Cindy Kraft
Title: CFO Coach
Company: Executive Essentials
(CFO Coach, Executive Essentials) |

I think Bryan's got it right on getting past HR and recruiters when a job listing has "CPA required," Andrea. There are some companies who want that designation in their CFO and won't consider candidate without it. However, sometimes it isn't required as much as it is preferred. A strong and compelling value proposition can mitigate the lack of a credential (and age bias), but generally NOT if you are responding to a job posting that takes you through HR or a recruiter (who is taking his marching orders from his client company).

Leveraging networking and social media as major search strategies can help you leapfrog the non-decision-making authority of HR and get directly to the guy who is calling the shots.

Matthew Peiffer
Title: CFO
Company: WorkRecords, Inc.
(CFO, WorkRecords, Inc.) |

I think for public companies the Board only hires CFOs that are CPAs. Same for private Venture-funded companies. The answer to your question should really be - why do you not want to be a CPA? It just conveys a level of expertise that distinguishes you from 95% of all accountants. It is much safer from a company perspective for a key hire to have credentials that really do show an ability to show mastery of accounting.

John Herndon
Title: Senior Consultant
Company: NOWCFO
(Senior Consultant, NOWCFO) |

Either person can go to equal rights prison and jail cell. The courts don't care if you are a CPA or non-CPA. Integrity and reasoning are the keys to being good at anything.

Brian Roche
Title: CFO
Company: Scalise Industries
(CFO, Scalise Industries) |

Obviously the CPA designation is of value to employers or they would not be asking for it. I agree that a CPA designation is not synononous with "qualified for the job" and that someone without a CPA designation may be superior in many ways to someone with. I am simply stating that it is one of the factors on an employer's want list that help tilt the scales in favor of or against a candidate. If you are a CPA then flaunt it, if not stress the qualities that make you the right choice.

Michael Aronson
Title: Senior Project Manager
Company: Consulting
(Senior Project Manager, Consulting) |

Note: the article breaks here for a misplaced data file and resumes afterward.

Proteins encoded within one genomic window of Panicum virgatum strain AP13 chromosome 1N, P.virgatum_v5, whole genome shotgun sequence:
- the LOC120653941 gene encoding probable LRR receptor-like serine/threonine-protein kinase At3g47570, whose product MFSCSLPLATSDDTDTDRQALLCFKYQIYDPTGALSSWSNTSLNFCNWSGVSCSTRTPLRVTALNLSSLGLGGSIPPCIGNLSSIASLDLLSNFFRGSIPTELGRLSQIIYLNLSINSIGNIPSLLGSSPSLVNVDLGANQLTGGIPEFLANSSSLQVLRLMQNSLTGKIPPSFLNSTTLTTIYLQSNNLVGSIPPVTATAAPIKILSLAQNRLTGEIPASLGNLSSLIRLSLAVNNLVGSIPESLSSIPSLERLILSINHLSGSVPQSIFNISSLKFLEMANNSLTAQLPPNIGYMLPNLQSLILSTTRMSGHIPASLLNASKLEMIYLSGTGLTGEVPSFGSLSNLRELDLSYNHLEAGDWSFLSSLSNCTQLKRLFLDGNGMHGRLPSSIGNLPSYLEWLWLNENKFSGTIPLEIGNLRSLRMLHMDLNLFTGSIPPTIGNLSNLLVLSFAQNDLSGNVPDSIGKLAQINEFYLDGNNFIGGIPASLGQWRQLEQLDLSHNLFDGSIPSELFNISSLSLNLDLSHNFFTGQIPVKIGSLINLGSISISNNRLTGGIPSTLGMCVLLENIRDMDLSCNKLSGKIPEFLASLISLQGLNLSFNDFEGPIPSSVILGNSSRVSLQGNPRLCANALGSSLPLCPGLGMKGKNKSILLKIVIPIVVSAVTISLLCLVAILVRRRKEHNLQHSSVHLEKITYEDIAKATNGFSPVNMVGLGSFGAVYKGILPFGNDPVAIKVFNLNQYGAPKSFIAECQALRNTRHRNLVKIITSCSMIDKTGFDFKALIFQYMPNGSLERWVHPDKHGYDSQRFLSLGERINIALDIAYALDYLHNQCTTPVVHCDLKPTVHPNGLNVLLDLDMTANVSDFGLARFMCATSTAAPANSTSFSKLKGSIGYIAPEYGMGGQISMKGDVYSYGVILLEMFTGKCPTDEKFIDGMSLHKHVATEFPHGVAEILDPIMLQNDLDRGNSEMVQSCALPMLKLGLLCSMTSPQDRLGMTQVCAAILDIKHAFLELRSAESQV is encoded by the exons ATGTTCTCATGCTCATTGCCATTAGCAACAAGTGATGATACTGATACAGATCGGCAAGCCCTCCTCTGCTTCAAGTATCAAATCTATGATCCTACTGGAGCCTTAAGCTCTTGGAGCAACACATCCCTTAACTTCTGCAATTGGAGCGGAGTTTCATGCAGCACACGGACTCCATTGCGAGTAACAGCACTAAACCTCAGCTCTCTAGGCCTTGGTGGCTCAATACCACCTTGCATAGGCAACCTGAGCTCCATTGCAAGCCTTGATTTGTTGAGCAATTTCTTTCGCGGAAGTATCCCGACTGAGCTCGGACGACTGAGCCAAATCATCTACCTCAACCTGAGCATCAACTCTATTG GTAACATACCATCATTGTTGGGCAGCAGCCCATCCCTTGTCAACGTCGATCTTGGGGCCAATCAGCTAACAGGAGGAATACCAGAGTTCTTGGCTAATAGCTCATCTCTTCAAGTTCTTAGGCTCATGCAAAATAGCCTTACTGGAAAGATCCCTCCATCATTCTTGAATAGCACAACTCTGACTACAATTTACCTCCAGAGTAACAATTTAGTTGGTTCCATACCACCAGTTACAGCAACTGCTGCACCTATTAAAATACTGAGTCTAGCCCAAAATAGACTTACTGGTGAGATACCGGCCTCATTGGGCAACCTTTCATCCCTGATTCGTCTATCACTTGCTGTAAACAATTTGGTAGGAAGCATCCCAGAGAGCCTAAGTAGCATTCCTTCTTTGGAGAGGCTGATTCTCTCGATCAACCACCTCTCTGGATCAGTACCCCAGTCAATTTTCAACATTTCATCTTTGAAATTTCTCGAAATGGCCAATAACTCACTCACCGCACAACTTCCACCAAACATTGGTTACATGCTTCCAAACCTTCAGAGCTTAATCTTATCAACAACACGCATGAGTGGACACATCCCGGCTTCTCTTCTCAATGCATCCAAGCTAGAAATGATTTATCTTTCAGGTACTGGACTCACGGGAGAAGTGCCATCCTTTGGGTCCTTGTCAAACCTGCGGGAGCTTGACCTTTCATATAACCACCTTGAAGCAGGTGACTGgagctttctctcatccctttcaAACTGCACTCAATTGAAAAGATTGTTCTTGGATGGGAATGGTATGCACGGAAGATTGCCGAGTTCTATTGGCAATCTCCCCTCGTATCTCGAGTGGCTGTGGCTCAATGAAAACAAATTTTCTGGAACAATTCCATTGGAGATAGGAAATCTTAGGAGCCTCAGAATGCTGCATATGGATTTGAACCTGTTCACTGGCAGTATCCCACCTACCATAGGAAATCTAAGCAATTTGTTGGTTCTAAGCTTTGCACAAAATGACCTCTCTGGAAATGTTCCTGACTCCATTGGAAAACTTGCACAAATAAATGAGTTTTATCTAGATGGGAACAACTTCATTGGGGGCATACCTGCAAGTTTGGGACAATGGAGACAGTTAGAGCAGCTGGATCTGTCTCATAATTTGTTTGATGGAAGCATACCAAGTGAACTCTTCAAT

To those who think a CPA is a necessary evil, I possess a MBA in Finance and an undergrad in Economics, but in post Enron SOX companies believe CPAs afford protection for CEOs and CFOs who must attest to accuracy and ethics during SEC filings, annual reports, etc. Currently, it is very disturbing to require this designation for financial analysis, variance analysis, NPV, ROI, etc. when these are forward looking designations that in the past were not the purview of the accountant, who told the story of what just happened. My pose to anyone asserting the necessity of a CPA for the CFO role, weren't most of the Anderson folks at Enron, the accountants at AIG, etc. all CPAs? Certainly did not prevent incompetent, dishonorble, or unethical behavior. A CFO, like a CEO, should be a leader of the financial team, not the manager of it! That is what the Controller and/or the CAO should be! Unfortunately, due the the past 8 years post Enron, CEOs and CFOs have become guardians of the numbers rather than leaders of the results! This must stop!

Mitchell Cohen
Title: Advisor and Consultant
Company: Various
(Advisor and Consultant, Various) |

I have been the CFO of 5 publicly traded companies WITHOUT being a CPA. I have taken a company public and raised money through PIPEs and other complex scenarios. I have successfully argued accounting issues and have artfully answered complex SEC comments. Either you can or you can't

Randal Shields
Title: Consultant/CFO
Company: Randal Shields, CPA
(Consultant/CFO, Randal Shields, CPA) |

My observations concerning the two questions asked.

First, there are many avenues and resources to keep up to date regarding accounting rules. Likely what is most relevant concerns how the most recent accounting rules changes effect your employer or your preferred industries.

Second, the CPA requirement in the job description.

I am a CPA, and have held this since passing the exam on my first try in 1983. Always have kept mine in active status. Doing this requires meeting minimum annual continuing education requirements.

However, I got my license in Texas, and at the time did not need public accounting experience. Over the years, particularly in employment down cycles, the job description specifications requiring the CPA, also required "BIG" firm experience and an active license.

To me, this is a pedigree issue, something unless you have it will rule you out in the eyes of HR gatekeepers, and maybe with the hiring manager and/or at the Board of Directors level.

I too have been through many external audits by the "BIG" firms, and second tier firms. What a company should be concerned about is the ability to handle and negotiate with the external auditors - and depending on issues, negotiating does come into play - whether this be with fees and/or resolving interpretive issues. Since CPA firms became regulated by the PCAOB, this is not a prevalent now vs. before.